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Water, Water Everywhere… Part 1
Yesterday I mentioned that the talk I gave at the conference in Dallas was about bottled vs. tap water. It was truly one of the most interesting presentations I’ve worked on in a while, and a topic many people seem to be both interested in and confused about. So, I thought I’d share the basics from my presentation (but it’s going to take a few days – it’s a meaty topic). Ok, here it goes:
Without a doubt water is the most important nutrient. We can survive 6 weeks without food but only 7 days without water. About 60-70% of the human body is made of water, and it’s required for every single bodily process. But we actually lose water from our bodies every minute of every day, through perspiration and exhaling (you can “see your breath” when the water released from your lungs interacts with the cold air, and if you hold a mirror up to your mouth and breathe out, you’ll see the moisture). We also lose water through urine and feces. So, bottom line: replacing what we lose is critical for staying well-hydrated and keeping our bodies working properly.
So, how are we doing in that department? Well, there are two ways to look at this. The first is actual water intake (bottled or tap). The other is total fluid consumption, including all beverages, as well as the fluid in food. Believe it or not, roughly 20% of our water needs are generally filled by food (even more if you’re a fresh produce lover). Check out the fluid content of the foods below:
Water content by percent:
Grilled chicken 71%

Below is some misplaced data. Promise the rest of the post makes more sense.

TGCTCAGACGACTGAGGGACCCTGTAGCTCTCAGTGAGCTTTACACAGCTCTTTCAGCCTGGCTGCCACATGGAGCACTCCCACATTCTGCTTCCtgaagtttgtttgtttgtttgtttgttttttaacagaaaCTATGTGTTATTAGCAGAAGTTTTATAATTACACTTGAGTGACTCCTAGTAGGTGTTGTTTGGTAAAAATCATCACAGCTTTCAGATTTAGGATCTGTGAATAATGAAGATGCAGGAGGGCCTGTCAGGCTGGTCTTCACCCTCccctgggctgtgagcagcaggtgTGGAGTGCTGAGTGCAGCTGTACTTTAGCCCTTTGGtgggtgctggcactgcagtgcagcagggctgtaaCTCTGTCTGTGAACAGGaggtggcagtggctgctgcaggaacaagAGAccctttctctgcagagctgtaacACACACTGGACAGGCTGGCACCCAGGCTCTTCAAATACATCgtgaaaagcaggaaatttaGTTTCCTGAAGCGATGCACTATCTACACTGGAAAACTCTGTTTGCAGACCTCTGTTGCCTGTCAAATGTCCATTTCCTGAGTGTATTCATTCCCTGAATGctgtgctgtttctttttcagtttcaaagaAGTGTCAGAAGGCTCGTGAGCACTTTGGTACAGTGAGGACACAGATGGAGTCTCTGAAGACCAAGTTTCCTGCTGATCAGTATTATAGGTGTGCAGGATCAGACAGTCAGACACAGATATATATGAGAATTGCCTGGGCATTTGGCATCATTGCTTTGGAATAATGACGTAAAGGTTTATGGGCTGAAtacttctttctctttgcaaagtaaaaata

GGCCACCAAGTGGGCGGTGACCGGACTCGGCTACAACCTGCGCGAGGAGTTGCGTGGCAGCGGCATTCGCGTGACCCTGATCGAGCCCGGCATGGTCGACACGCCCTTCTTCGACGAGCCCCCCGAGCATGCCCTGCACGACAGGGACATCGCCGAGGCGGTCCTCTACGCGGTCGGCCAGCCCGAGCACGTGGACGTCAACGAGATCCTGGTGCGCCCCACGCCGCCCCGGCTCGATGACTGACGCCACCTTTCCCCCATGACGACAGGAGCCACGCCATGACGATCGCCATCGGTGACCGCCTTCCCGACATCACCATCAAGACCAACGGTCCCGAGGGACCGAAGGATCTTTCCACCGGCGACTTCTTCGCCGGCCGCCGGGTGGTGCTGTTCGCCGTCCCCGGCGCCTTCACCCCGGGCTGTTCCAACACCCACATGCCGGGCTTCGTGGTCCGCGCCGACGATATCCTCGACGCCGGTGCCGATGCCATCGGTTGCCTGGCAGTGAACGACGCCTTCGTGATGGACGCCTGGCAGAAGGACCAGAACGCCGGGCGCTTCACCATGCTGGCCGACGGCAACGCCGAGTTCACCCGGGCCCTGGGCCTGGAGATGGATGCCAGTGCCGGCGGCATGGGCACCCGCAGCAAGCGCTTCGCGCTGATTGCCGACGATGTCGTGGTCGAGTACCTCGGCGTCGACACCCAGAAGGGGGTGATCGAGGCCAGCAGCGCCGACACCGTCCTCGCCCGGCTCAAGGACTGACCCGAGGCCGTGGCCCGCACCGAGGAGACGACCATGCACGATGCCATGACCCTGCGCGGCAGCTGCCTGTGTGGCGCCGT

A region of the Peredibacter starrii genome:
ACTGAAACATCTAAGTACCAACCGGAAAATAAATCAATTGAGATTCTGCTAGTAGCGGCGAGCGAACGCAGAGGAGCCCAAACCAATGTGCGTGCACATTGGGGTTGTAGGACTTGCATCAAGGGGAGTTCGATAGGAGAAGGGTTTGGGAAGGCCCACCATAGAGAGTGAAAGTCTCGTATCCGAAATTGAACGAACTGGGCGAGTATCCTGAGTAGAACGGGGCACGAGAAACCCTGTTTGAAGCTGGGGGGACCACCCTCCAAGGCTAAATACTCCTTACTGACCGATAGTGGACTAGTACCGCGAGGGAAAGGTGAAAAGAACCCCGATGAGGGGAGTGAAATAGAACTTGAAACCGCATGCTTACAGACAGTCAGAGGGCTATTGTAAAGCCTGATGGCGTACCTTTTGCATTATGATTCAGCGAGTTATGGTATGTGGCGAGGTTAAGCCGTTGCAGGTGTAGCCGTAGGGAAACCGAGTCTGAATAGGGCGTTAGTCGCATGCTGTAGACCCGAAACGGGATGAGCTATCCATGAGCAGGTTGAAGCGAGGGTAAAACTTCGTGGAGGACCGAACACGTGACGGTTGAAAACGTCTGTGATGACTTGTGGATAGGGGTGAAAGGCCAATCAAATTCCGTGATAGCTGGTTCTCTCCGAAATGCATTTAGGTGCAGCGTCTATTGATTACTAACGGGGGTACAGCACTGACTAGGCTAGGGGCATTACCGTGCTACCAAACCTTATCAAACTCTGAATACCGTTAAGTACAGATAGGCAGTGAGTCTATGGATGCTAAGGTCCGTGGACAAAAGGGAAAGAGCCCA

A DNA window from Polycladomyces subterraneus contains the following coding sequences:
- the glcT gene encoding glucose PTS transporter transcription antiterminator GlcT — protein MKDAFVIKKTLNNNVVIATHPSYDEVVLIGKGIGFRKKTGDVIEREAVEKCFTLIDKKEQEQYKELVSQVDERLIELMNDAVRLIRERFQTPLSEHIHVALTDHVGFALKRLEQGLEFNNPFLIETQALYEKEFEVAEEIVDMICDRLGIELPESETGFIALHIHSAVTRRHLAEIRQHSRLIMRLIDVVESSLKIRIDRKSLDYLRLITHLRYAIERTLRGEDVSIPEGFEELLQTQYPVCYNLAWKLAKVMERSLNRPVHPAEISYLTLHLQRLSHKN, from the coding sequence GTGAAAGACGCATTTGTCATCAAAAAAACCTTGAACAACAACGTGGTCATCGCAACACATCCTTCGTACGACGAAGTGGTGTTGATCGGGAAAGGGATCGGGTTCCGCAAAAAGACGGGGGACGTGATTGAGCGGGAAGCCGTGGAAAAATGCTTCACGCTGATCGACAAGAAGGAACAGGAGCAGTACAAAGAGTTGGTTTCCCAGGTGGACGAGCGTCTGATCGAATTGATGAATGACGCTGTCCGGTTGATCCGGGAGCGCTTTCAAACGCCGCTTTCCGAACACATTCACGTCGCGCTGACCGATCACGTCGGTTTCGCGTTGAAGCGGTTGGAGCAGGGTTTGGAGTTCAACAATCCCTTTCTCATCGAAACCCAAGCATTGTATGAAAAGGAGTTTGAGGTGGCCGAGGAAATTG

Baked fish 68%
According to the Institute of Medicine, women 19 and over need 2.7 liters of fluid per day (to put this in perspective, think of a 2 liter bottle of cola) and men need 3.7. Studies tell us that most Americans drink about 2 liters per day of beverages total, but less than a quarter comes from water. Technically, non-water drinks like soda, lemonade, and iced tea do “count” toward your water needs (yup, even if they contain caffeine, as long as you’re consistent – more on this to come in a future post). Trouble is, like I mentioned in yesterday’s post, those drinks also provide empty calories (that is, calories that aren’t bundled with valuable nutrients).
In any case, when it comes to plain water, most people drink a combo of tap and bottled (although nearly 40% filter their tap water) and about 20% of consumers say they use bottled exclusively. Bottled water sales are estimated to be about $100 billion annually in the U.S. and increasing about 10 percent per year.
Surveys show that bottled water drinkers believed bottled is safer, tastes better, and is more convenient than tap. But is that really true?
Come back tomorrow to learn more about how both bottled and tap water are regulated, including the answers to the following questions:
-Which type is tested more frequently?
-Which type includes a segment that’s exempt from regulation?
-Which is better for the environment?
-How can I find out what’s in my tap water?
-What’s the difference between spring water, purified water, and mineral water?
-Do taste tests back the notion that bottled water tastes better?
P.S. Here are a few more interesting water-related facts:
-71% of Earth's surface is covered by water, it’s been said that the next world war will be over water
-It’s been predicted by the United Nations Educational, Scientific and Cultural Organization that in the next 20 years, the quantity of water available to everyone will decrease by 30-40%
-In the U.S. we use about 159 gallons of water per person per day
-Half the world's population lives on 25 gallons of water per day
photo courtesy of National Cancer Institute